When I finished the Muncie CrossFit project, I knew there was something special about it. I had only heard the crazy stories about CrossFit. After talking to the co-founders, BJ McKay and Johnathon Hill, I knew that perception definitely didn’t meet reality. Safety, conditioning, and mental toughness were their top priorities.
So I joined. Last week I learned my greatest lesson from CrossFit: humility.
I learned a lot about CrossFit and myself early. My relative inactivity for close to 10 years had definitely caught up to me. My strength and endurance was so behind. I questioned if I could do it.
Every single month I found new limits, but I also had new successes. My strength was rapidly improving. While I’m still not satisfied with my conditioning, I have made gains here.
Loving exercise is no longer a challenge for me.
Eight months into CrossFit, I learned even more when I completed a workout in 42 minutes, 4 seconds.
All of those gains became important when I decided to do the CrossFit Games Open 2014. There was no way in hell I was going to qualify for Regionals. I’ll leave Regionals and the Games to the professional athletes. I did it because I wanted to have something to look back to next year and see how much I’ve improved.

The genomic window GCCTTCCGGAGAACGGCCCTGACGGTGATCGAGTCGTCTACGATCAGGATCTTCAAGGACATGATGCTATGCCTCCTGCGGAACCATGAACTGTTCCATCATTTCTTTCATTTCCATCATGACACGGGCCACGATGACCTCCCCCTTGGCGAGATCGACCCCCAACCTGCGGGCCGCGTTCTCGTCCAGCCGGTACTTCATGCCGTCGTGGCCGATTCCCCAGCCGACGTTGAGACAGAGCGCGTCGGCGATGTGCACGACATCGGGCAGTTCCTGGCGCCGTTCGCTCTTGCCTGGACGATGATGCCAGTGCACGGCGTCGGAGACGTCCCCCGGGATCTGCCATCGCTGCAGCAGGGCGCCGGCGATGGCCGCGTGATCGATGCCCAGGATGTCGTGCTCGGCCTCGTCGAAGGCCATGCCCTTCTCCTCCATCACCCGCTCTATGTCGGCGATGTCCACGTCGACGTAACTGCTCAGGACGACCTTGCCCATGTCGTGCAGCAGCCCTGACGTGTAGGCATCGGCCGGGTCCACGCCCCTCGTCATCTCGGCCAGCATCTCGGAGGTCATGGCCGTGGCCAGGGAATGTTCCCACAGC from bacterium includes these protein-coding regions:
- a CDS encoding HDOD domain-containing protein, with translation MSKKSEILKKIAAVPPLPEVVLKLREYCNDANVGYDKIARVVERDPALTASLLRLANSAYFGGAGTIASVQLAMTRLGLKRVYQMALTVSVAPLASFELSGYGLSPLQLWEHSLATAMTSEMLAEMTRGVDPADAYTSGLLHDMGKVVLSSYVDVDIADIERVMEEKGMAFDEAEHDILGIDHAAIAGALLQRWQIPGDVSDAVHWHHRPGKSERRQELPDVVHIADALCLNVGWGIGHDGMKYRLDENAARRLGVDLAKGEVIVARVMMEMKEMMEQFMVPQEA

The Open is broken down into 5 workouts over the course of 5 weeks.
Workout 14.1: I learned so much about performing double unders (jump ropes) that I made great gains. I felt great.
Workout 14.2: I did my first chest-to-bar pull up, and then I somehow did 9 more.
Workout 14.3: My conditioning became a little factor, but I proceeded to have good form.
Workout 14.4: Toes to bar movements have a lot of room for improvement. I thought I’d do better, but then I didn’t.
Workout 14.5: This was the first workout, ever, in the Open that was task-oriented and not limited by the clock. You end the workout when you complete it. I met my match. The workout took me 42 minutes, 4 seconds to complete, and my proudest moment was completing the workout with zero no-rep calls by the judge.
A judge watching me struggle through the workout was the worst part. It almost made the number of reps completed seem like they took even longer, or it made it more abundantly apparent how slow I was making my way through it. Either way, I completed it, and I was happy I completed my first Open and knew where I had a lot of room for improvement.
Lesson in Humility
CrossFit is one thing I know I’m not good at, but I keep doing it because I know my fitness is important. When CrossFit Games approached me for a story, I was flattered and suffered a little bit of a bruised ego.
Then I realized I’ve been looking at the wrong “numbers.” I have been too concerned with the leaderboard at my local box (a CrossFit affiliate) and the Open. I’m not going to be the best in my first eight months, and I probably won’t be in the next eight years.
It’s about what you put into your workout, fitness, and life. If you put in the effort, the leaderboard will change and start reflecting it.
When I was about to sweep 42 minutes, 4 seconds under the rug, I found a reason to put it on the mantle. There’s nothing to hide. It’s progress.